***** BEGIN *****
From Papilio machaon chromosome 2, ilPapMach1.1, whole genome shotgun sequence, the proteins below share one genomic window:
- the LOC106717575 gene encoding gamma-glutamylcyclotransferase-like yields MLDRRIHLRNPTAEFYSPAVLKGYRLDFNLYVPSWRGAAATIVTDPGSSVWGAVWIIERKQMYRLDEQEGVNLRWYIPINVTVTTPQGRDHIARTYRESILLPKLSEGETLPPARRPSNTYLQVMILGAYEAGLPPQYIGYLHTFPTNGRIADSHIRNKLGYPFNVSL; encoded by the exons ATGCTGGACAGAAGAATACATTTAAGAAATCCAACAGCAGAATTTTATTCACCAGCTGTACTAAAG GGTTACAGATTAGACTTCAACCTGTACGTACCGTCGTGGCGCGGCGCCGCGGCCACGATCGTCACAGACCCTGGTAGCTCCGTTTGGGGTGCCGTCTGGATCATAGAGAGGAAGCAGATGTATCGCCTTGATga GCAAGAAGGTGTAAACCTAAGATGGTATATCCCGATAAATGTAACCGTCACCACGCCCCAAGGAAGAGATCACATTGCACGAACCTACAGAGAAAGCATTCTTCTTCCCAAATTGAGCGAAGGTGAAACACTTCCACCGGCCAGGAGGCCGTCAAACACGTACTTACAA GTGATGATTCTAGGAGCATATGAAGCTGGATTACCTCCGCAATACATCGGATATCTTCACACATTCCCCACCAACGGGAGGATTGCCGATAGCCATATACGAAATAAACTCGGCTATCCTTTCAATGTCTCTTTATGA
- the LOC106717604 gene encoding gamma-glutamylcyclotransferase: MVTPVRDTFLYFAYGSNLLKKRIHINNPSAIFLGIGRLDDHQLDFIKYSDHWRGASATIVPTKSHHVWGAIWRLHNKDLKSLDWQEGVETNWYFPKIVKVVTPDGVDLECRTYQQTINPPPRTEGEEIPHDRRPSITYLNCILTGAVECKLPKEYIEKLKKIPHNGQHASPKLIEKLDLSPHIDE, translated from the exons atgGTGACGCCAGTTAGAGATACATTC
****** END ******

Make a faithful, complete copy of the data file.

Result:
From Papilio machaon chromosome 2, ilPapMach1.1, whole genome shotgun sequence, the proteins below share one genomic window:
- the LOC106717575 gene encoding gamma-glutamylcyclotransferase-like yields MLDRRIHLRNPTAEFYSPAVLKGYRLDFNLYVPSWRGAAATIVTDPGSSVWGAVWIIERKQMYRLDEQEGVNLRWYIPINVTVTTPQGRDHIARTYRESILLPKLSEGETLPPARRPSNTYLQVMILGAYEAGLPPQYIGYLHTFPTNGRIADSHIRNKLGYPFNVSL; encoded by the exons ATGCTGGACAGAAGAATACATTTAAGAAATCCAACAGCAGAATTTTATTCACCAGCTGTACTAAAG GGTTACAGATTAGACTTCAACCTGTACGTACCGTCGTGGCGCGGCGCCGCGGCCACGATCGTCACAGACCCTGGTAGCTCCGTTTGGGGTGCCGTCTGGATCATAGAGAGGAAGCAGATGTATCGCCTTGATga GCAAGAAGGTGTAAACCTAAGATGGTATATCCCGATAAATGTAACCGTCACCACGCCCCAAGGAAGAGATCACATTGCACGAACCTACAGAGAAAGCATTCTTCTTCCCAAATTGAGCGAAGGTGAAACACTTCCACCGGCCAGGAGGCCGTCAAACACGTACTTACAA GTGATGATTCTAGGAGCATATGAAGCTGGATTACCTCCGCAATACATCGGATATCTTCACACATTCCCCACCAACGGGAGGATTGCCGATAGCCATATACGAAATAAACTCGGCTATCCTTTCAATGTCTCTTTATGA
- the LOC106717604 gene encoding gamma-glutamylcyclotransferase: MVTPVRDTFLYFAYGSNLLKKRIHINNPSAIFLGIGRLDDHQLDFIKYSDHWRGASATIVPTKSHHVWGAIWRLHNKDLKSLDWQEGVETNWYFPKIVKVVTPDGVDLECRTYQQTINPPPRTEGEEIPHDRRPSITYLNCILTGAVECKLPKEYIEKLKKIPHNGQHASPKLIEKLDLSPHIDE, translated from the exons atgGTGACGCCAGTTAGAGATACATTC